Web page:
If you look at older platformers, and even many later ones for other platforms and even the NES, there is typically no "momentum" and "realistic" physics for the main character that you control. Even "Mario Bros." (the arcade game, ported to NES) uses very strange/primitive physics.
I've long wondered: does Super Mario Bros. for NES have the "realistic" momentum effect just because they were the first to think of it and/or have the skills and/or desire to put it in a game? Or does it actually require some kind of "expensive" mathematical calculation which earlier (arcade) hardware simply didn't live up to? And the NES was simply powerful enough to be able to accomplish this?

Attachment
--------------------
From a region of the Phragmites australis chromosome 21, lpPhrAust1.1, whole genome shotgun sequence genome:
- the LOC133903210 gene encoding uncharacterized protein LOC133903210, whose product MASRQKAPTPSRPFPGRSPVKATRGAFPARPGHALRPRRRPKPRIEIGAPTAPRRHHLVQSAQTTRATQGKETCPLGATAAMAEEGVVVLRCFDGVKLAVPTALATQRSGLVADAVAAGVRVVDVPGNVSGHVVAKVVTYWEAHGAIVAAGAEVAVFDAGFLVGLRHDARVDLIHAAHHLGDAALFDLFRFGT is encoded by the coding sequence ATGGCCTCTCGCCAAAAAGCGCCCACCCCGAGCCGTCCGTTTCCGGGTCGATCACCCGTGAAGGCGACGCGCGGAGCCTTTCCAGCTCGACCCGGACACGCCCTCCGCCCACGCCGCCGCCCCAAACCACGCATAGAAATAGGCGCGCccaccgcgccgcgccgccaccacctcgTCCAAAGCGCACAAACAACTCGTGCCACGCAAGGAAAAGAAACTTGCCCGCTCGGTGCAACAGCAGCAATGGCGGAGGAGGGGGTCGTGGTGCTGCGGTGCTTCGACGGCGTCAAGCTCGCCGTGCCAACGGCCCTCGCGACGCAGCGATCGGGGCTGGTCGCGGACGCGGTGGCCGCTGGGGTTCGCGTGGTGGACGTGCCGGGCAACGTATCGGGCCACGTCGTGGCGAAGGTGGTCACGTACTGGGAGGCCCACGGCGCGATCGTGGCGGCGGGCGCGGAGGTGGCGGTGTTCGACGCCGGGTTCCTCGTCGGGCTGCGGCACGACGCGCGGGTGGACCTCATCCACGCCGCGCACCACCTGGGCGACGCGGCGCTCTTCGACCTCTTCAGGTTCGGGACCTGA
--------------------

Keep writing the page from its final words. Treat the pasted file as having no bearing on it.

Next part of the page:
It's pretty strange if you think about it. It's almost unique to the Super Mario Bros. series of video games, really. I always assumed that other developers simply weren't as good with math/physics or that they were just sloppy developers and didn't take the care to give their game a realistic/"genuine" feeling to how you control the guy.